Here is another little bit of information buried in the most recent Office of Refugee Resettlement Report to Congress:
Overall, findings from ORR’s 2005 survey indicate (as in previous years) that refugees face significant problems upon arrival in the United States. In previous years, we reported that the data described a process where refugees readily accepted entry level employment and moved toward economic self-sufficiency in their new country. Data also showed continued progress of most refugee households toward self-sufficiency, tied to factors such as education, English proficiency, and such characteristics as age at time of arrival and family support.
All in all, past surveys have described a consistent process of advancement, slow at first, and halting for some, but sustained nevertheless, toward integration with the American mainstream. The 2005 survey, in contradistinction, describes a much more serious struggle. The 2005 survey reveals a definite turndown in refugee resettlement advancement as measured by the general labor force participation and welfare utilization data. The survey indicates that the educational background of the five-year refugee population is substantially weaker than that reported in previous surveys. Fewer refugees have finished higher school, and fewer still have finished a college degree. A smaller proportion of arriving refugees can speak English fluently and a higher proportion speak no English at all. This has translated into lower labor force participation, as measured by the employment rate which has retreated from 62 percent in the 2004 survey to 58 percent this year.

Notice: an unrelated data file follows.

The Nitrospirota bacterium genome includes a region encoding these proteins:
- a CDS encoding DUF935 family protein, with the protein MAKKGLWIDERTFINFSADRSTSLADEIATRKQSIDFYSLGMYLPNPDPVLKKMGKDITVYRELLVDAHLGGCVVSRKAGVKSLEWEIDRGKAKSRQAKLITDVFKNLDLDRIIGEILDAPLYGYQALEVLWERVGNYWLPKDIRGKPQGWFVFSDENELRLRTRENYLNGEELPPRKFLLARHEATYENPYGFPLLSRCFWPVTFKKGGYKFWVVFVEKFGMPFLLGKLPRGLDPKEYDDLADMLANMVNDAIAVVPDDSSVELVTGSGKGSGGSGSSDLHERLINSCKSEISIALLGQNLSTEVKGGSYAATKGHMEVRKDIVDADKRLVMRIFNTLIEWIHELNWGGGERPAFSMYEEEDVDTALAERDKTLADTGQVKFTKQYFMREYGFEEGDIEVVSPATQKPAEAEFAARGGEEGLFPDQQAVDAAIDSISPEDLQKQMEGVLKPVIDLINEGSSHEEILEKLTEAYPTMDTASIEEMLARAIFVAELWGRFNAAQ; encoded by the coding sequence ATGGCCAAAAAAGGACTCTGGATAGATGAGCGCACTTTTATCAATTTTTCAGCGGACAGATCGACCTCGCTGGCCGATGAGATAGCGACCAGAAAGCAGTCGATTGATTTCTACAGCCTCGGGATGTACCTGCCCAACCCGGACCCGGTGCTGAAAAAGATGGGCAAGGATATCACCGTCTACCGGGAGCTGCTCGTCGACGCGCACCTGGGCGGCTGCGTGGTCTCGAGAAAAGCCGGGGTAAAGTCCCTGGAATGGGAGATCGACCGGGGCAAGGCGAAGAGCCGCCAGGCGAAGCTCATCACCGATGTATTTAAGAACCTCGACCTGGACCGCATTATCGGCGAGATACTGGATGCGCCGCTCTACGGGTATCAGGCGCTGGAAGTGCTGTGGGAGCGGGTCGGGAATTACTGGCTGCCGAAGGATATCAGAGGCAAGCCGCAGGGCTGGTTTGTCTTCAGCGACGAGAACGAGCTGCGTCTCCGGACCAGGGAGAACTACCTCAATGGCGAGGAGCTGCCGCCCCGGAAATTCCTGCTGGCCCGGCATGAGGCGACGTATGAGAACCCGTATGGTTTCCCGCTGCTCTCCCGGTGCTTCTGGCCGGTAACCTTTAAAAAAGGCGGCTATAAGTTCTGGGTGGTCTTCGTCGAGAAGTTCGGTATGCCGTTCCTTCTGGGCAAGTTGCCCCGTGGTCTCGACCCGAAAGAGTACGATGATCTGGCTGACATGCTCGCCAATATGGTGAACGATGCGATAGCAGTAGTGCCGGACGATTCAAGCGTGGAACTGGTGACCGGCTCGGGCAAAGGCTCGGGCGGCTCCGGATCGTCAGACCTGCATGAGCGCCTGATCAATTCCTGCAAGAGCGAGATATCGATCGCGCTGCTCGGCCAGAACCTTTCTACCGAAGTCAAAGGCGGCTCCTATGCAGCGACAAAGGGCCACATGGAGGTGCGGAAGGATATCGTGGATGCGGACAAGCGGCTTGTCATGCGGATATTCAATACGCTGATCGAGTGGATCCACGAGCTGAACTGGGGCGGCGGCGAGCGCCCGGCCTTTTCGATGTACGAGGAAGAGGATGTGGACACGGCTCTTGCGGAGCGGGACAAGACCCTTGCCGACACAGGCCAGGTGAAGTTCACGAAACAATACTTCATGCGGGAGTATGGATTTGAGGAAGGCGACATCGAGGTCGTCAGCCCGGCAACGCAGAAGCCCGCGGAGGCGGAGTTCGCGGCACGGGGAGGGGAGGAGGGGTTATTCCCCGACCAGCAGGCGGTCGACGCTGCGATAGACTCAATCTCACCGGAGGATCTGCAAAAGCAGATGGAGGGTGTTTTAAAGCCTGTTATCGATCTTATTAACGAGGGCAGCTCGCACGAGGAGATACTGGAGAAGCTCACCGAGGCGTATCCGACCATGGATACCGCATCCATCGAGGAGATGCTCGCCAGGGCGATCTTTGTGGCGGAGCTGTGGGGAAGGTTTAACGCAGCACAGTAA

Moreover, the jobs that refugees find are of poorer quality than seen in previous surveys. This year the average age declined about five percent from the year before after considering the effects of inflation. Even more troubling is the dramatic decline in employer-related health benefits: Five years ago, two-thirds of respondents could claim such coverage; today, only one-fifth can make that claim.